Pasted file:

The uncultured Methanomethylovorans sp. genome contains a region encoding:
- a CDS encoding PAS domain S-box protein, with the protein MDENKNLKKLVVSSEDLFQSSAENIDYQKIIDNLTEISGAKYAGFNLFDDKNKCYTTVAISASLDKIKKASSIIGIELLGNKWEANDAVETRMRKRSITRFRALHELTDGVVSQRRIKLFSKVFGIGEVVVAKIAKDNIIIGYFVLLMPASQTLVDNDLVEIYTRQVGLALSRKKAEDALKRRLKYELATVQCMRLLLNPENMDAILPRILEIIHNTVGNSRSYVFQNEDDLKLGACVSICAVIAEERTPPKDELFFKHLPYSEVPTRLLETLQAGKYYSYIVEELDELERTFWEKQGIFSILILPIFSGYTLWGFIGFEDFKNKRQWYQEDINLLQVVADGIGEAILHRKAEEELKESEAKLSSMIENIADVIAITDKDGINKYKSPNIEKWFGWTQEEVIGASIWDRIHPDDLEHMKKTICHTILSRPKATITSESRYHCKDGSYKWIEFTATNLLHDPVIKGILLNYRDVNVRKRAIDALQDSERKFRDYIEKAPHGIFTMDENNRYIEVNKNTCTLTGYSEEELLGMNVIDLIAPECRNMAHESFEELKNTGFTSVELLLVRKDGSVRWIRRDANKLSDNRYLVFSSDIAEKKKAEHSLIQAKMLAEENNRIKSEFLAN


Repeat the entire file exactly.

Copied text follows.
The uncultured Methanomethylovorans sp. genome contains a region encoding:
- a CDS encoding PAS domain S-box protein, with the protein MDENKNLKKLVVSSEDLFQSSAENIDYQKIIDNLTEISGAKYAGFNLFDDKNKCYTTVAISASLDKIKKASSIIGIELLGNKWEANDAVETRMRKRSITRFRALHELTDGVVSQRRIKLFSKVFGIGEVVVAKIAKDNIIIGYFVLLMPASQTLVDNDLVEIYTRQVGLALSRKKAEDALKRRLKYELATVQCMRLLLNPENMDAILPRILEIIHNTVGNSRSYVFQNEDDLKLGACVSICAVIAEERTPPKDELFFKHLPYSEVPTRLLETLQAGKYYSYIVEELDELERTFWEKQGIFSILILPIFSGYTLWGFIGFEDFKNKRQWYQEDINLLQVVADGIGEAILHRKAEEELKESEAKLSSMIENIADVIAITDKDGINKYKSPNIEKWFGWTQEEVIGASIWDRIHPDDLEHMKKTICHTILSRPKATITSESRYHCKDGSYKWIEFTATNLLHDPVIKGILLNYRDVNVRKRAIDALQDSERKFRDYIEKAPHGIFTMDENNRYIEVNKNTCTLTGYSEEELLGMNVIDLIAPECRNMAHESFEELKNTGFTSVELLLVRKDGSVRWIRRDANKLSDNRYLVFSSDIAEKKKAEHSLIQAKMLAEENNRIKSEFLAN